Wiger Van Houten made even more original wallpapers.
Recent discussion on the firstname.lastname@example.org list has led to another possible pkgsrc logo – this time, one you could print out and use to construct a small cube.
There’s two new BSDTalk podcasts since last I checked: one on IPv6 testing (15 minutes), and one interviewing Isaac “Ike” Levy (26 minutes).
Matthew Dillon has updated libarchive, including a fix for a recent security issue.
I’ve added desktop wallpapers for DragonFly to CVS, put together by Leonardo Baldelli, Wiger Van Houten, and Peter Avalos.
Baldelli: 1 2 3 4 5
Van Houten: 1 2 (widescreen)
Avalos: 1 2 (widescreen) 3 4 (widescreen)
Pictures marked ‘widescreen’ are at a wider aspect ratio.
Joe Talbott has added support for tying virtual CPUs (in virtual kernels, naturally) to real CPUs, so that a multiprocessor vkernel will actually use multiple processors.
There’s a post by the ZDNet Technical Director, George Ou, talking about the recently found issues with the Core 2 Duo processor.Â Rather, he’s talking about people’s opinions about it.
I’m not linking it because it necessarily has more information, as it’s already been covered here, but rather to show the difference in speed and depth that can be found between what more annoying people like to call old media (print magazines) and new media (this Digest).
FreshBSD is a new site that collates commits to FreeBSD, NetBSD, OpenBSD, DragonFly, and pkgsrc in a web interface, along with filters, thank goodness.Â (Via hubertf)Â Alright, maybe not every BSD flavor and variation, but still a pretty comprehensive slice.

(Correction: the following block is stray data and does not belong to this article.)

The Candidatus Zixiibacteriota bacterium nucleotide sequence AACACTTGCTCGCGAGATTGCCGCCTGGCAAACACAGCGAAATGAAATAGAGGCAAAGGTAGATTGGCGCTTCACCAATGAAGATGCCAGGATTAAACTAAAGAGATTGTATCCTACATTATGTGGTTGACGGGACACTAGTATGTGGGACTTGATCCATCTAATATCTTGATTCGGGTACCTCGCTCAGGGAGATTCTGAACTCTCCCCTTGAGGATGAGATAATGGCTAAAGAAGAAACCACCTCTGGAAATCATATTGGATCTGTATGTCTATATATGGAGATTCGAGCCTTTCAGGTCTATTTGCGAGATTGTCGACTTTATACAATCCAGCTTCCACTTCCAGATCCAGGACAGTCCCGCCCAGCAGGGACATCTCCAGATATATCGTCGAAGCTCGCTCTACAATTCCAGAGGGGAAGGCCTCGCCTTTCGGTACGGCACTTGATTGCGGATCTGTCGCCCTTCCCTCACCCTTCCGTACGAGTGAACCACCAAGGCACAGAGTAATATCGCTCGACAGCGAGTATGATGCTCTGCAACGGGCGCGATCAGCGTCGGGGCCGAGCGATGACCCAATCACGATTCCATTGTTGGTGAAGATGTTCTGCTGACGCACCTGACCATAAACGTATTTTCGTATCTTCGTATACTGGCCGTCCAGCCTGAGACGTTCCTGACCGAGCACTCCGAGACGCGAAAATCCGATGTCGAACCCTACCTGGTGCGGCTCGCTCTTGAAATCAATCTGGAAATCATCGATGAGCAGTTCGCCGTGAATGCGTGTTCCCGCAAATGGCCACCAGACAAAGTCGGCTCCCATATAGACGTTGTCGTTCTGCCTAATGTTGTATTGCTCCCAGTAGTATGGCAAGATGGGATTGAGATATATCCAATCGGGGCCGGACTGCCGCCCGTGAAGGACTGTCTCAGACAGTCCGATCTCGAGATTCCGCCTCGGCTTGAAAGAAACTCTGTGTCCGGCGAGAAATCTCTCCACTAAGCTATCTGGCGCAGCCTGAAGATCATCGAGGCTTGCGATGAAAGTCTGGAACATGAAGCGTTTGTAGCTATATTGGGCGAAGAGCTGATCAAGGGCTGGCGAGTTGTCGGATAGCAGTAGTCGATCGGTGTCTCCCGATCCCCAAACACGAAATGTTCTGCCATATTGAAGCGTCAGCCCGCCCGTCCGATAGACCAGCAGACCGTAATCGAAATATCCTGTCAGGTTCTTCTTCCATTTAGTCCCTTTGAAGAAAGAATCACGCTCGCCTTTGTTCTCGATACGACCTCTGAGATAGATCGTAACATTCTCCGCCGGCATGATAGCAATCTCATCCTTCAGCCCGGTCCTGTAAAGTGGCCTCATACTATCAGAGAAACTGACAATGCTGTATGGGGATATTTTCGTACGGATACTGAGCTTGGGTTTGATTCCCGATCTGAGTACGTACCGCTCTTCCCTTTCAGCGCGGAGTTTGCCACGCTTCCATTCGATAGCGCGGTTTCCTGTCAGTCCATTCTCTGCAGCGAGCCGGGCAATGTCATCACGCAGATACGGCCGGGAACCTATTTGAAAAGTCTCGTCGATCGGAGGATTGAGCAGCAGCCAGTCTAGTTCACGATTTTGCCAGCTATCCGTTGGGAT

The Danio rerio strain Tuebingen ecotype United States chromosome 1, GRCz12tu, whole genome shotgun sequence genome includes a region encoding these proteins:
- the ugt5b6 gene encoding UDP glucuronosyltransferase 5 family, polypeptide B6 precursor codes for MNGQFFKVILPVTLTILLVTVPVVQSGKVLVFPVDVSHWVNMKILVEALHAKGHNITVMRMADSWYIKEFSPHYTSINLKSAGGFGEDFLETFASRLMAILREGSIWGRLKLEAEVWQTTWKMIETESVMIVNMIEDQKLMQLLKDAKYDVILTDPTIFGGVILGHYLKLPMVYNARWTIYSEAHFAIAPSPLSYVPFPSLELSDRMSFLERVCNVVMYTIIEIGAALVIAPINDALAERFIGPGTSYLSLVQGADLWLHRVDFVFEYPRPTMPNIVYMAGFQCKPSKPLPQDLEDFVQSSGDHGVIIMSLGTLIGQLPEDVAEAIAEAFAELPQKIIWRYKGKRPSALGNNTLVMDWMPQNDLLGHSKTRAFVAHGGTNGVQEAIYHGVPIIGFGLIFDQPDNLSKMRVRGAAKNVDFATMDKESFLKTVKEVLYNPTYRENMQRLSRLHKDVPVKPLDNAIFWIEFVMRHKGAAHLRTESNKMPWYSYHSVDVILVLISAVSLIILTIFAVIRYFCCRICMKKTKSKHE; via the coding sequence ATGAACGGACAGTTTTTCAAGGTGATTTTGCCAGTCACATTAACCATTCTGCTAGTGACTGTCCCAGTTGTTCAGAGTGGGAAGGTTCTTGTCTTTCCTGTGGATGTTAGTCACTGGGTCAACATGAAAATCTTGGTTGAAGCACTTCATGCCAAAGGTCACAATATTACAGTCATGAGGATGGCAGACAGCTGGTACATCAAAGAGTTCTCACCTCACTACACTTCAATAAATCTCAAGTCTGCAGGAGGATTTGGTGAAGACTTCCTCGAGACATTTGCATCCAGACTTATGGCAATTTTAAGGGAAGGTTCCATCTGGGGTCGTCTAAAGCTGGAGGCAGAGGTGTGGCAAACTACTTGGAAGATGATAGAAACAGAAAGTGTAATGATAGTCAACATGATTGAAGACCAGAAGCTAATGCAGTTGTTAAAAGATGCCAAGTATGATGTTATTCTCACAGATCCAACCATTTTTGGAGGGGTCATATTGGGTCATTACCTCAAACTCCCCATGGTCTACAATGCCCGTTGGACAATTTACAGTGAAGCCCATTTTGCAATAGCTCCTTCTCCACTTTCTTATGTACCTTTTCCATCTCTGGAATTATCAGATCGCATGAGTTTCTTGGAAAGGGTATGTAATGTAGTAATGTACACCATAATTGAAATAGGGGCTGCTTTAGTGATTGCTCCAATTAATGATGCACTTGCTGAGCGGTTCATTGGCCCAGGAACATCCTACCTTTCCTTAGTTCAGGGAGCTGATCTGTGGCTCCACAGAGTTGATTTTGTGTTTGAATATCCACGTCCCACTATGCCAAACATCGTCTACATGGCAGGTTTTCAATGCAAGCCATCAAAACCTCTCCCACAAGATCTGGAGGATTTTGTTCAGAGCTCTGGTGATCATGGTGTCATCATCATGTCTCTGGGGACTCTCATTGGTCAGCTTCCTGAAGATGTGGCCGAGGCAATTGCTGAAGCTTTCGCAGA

Leonardo Baldelli posted a link to a number of DragonFly desktop backgrounds he created.
A big thank you goes out to Peter Avalos, who brought in a large quantity of updates to the ahc(4) driver, originally from FreeBSD. Check this month’s commits to see his name a whole bunch of times. (Someone correct me if I have that man page link wrong.)
Matthew Dillon has added a page to the DragonFly website listing the PGP key for the DragonFly security officer.
Some nostalgia for those who have been computing for a long time: a chronological picture index of various Apple models.Â (Via Underwire)Yes, I know there were other computers in the 80’s, but they weren’t fun to look at, with some exceptions.
Credit goes to Hasso Tepper for recently doing a lot of cleanup in DragonFly’s USB code.Â This is one of those contributions that should be recognized, though it’s hard to have any one part to link to here.Â Here’s one commit of many.
Noah Yan has volunteered himself for porting DragonFly to AMD64; Simon ‘corecode’ Schubert, who has worked previously on this, suggested using git for handling changes, what with the next release coming soon.Â Simon even gave a short writeup on git.
Joerg Sonnenberger asks: could someone fix the Java 1.4 (or later) JDK so that it builds on DragonFly? Many would thank you.
Matthew Dillon asks that people concentrate on fixes for the next few weeks as we get ready for the 1.10 release.
Speaking of logos, why hasn’t this one been chosen for pkgsrc yet?
I’ll take a moment to point out that Joe “Floid” Kanowitz wrote up a lengthy analysis of the parts of GPL v3 as a comment to an earlier story here.Â I’ve posted a bunch of stories since then, so I’d hate for people to miss it after he did all that typing.
Joerg Sonnenberger has built binary packages from the recent 2007Q2 release of pkgsrc; the “stable” directory will be changed to point there. In fact, it may be a good idea to stick with that version for the next little while.
Incidentally, there has been some name changes in the Apache 2.2 modules.Â You will know if this matters to you.
Michal Belczyk has been experimenting with ways to make his Core 2 Duo system run less hot; he’s had some success. His patches should make it into DragonFly.